Self-assembling synthetic materials come together when tiny, uniform building blocks interact and form a structure; however, nature lets materials like proteins of varying size and shape assemble, allowing for complex architectures that can handle multiple tasks.

The behavior of microscale silver plates of varied size and nanoscale thickness in liquids was observed. Because the particles used in self-assembling materials are so small, they behave like atoms and molecules, which allows researchers to use classical chemistry and physics theories to understand their behavior.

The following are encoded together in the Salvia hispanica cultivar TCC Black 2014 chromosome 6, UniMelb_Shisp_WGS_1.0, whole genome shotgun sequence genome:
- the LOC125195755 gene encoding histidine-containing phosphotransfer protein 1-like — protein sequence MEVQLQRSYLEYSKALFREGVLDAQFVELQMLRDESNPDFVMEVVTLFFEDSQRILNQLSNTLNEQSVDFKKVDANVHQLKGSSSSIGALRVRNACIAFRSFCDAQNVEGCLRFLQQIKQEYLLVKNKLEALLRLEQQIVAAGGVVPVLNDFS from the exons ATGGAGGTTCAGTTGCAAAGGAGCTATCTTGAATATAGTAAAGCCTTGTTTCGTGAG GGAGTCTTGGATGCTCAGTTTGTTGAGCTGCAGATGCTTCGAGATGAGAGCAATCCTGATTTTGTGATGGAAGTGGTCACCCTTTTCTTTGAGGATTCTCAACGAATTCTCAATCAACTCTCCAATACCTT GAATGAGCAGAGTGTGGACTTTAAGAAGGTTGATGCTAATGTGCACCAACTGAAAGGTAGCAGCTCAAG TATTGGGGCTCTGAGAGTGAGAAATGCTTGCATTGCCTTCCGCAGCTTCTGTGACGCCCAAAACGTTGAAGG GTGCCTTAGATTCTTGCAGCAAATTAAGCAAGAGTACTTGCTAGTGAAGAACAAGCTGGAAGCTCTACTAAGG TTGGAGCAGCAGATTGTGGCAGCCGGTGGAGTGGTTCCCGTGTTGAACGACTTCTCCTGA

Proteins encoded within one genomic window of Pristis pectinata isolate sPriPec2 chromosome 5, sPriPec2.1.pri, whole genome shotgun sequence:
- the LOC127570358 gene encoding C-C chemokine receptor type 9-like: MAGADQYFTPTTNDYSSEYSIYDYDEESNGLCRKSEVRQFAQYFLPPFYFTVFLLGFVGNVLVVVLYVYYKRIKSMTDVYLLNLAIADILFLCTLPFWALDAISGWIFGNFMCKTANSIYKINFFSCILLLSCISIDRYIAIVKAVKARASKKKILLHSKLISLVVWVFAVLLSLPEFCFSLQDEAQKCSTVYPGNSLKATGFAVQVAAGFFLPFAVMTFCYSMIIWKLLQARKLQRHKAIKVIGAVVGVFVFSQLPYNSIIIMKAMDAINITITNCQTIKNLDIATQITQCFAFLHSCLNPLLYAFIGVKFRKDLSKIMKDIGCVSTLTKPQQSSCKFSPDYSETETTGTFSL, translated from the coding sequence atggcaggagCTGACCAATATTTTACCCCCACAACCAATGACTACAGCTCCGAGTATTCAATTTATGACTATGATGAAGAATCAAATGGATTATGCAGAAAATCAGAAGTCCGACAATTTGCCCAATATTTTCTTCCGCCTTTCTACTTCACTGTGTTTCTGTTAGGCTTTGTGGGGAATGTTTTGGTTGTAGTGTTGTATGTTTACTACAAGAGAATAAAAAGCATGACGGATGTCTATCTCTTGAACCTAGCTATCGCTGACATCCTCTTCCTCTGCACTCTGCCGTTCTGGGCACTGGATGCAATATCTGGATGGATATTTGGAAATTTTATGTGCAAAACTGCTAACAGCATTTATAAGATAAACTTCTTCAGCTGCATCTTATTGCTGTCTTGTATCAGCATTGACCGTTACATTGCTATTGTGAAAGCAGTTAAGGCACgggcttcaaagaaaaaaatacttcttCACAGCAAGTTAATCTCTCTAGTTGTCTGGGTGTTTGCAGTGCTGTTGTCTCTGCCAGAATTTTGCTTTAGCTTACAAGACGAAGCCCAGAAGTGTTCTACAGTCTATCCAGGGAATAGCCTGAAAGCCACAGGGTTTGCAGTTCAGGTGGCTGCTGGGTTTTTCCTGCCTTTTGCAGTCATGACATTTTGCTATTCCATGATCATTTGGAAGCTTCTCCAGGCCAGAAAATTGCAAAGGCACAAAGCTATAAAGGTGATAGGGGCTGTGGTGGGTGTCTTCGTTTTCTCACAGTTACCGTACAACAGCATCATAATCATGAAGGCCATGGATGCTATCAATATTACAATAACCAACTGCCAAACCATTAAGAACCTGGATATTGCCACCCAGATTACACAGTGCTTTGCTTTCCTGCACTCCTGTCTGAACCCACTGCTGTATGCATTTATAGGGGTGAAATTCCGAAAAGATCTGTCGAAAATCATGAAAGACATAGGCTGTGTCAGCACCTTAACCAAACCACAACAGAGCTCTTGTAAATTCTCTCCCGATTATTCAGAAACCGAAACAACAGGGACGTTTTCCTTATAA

The non-uniform particles repel and attract according to laws of nature in plain, deionized water; however, when salt is added to the water, changing electrostatic forces trigger a multistep assembly process. The non-uniform particles begin to assemble to form columns of stacked silver plates and further assemble into increasingly complex, ordered, 3D hexagonal lattices.

Particles can be seen assembling in this hierarchy using a light microscope. This enables tracking of particle motions one by one and studying the assembly dynamics in real time.

This work could enable development of reconfigurable self-assembly materials that can change from one type of solid crystal to another type with different properties for a variety of applications.

For more information, contact Qian Chen, Professor, Materials Science and Engineering, at This email address is being protected from spambots. You need JavaScript enabled to view it.; 217-300-1137.